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In contrast, supporters of the project are mainly found in European, national, and provincial governments and in companies and corporations driven by private interests in infrastructure and trade development.

Not only is it part of a national railway development plan, it is also one of the priority infrastructure projects of the European Union (EU), as the Turin–Lyon segment will form the intersection of two main axes connecting northern Europe to the south, west and east of the region.

It is a key element of “Corridor n°5” on the west-east axis that will link Lisbon to Budapest initially and to Kiev eventually, completing the European railway network by developing passenger and goods transport.

Figure 1: Location of the crossing of the TAV Turin-Lyon between France and Italy The Susa Valley, between the French area of Maurienne and Turin in Italy, is a highly urbanized area.

Divided between the Lower and Upper Valleys, the Lower Valley has 66 162 inhabitants with a population density of 468 per km2 (ISTAT, 2001).

This case study explores the motives and rationale of the main actors, highlighting the role of power relations and an underlying clash of ideologies, and suggesting how tools and concepts of ecological economics might be applied to support alternative proposals from civil society.

Keywords: Transport and energy, Material Flows, Participatory democracy, Cost Benefit Analysis, Multi Criteria Evaluation, High speed, NIMBY (Not In My Back Yard), activist knowledgetop The early 1990s saw the development of high speed train lines (Treno Alta Velocita, or TAV) across Italy as massive sums of public money were invested in order to provide the country with a railway network that could compete at the European level.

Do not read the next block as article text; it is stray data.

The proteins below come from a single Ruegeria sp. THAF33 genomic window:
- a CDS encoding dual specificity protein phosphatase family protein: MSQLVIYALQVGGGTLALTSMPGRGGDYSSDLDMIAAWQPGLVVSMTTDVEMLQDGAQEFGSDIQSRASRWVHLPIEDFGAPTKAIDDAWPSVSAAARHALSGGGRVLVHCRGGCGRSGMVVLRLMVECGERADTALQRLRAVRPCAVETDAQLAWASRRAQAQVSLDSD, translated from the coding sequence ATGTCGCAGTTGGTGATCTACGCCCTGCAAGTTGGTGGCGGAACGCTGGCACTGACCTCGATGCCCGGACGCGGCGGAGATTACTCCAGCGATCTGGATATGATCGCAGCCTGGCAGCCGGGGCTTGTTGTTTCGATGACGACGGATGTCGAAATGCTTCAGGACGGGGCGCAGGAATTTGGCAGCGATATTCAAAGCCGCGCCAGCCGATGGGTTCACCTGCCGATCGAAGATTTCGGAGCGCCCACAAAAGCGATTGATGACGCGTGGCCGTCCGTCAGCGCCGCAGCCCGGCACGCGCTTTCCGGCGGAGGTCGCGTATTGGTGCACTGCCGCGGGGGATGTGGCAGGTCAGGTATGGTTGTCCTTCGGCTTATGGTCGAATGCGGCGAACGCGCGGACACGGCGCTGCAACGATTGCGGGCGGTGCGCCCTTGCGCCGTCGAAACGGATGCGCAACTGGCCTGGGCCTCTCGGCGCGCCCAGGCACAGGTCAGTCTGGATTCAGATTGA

The NIMBY Syndrome (Not In My Back Yard) is a label often applied to discredit valid local opposition to projects that could have negative externalities on the environment in a territory.

Such projects could be for example incinerators, quarries, and industrial, mobility, or energy infrastructures.

Its economy is based on tourism, as well as on more traditional activities such as dairy production and livestock grazing.

(Leonardi, 2007)The development of transport infrastructure in the beginning of the 1990s coincided with the decline of industry, particularly in the Lower Valley.

To boost the local economy, Susa Valley officials began to invest not only in industry and transport, but also in the development of the local territory, especially mountain tourism and skiing activities, as the area has a rich historical and cultural legacy of popular celebrations and a scenic protected area.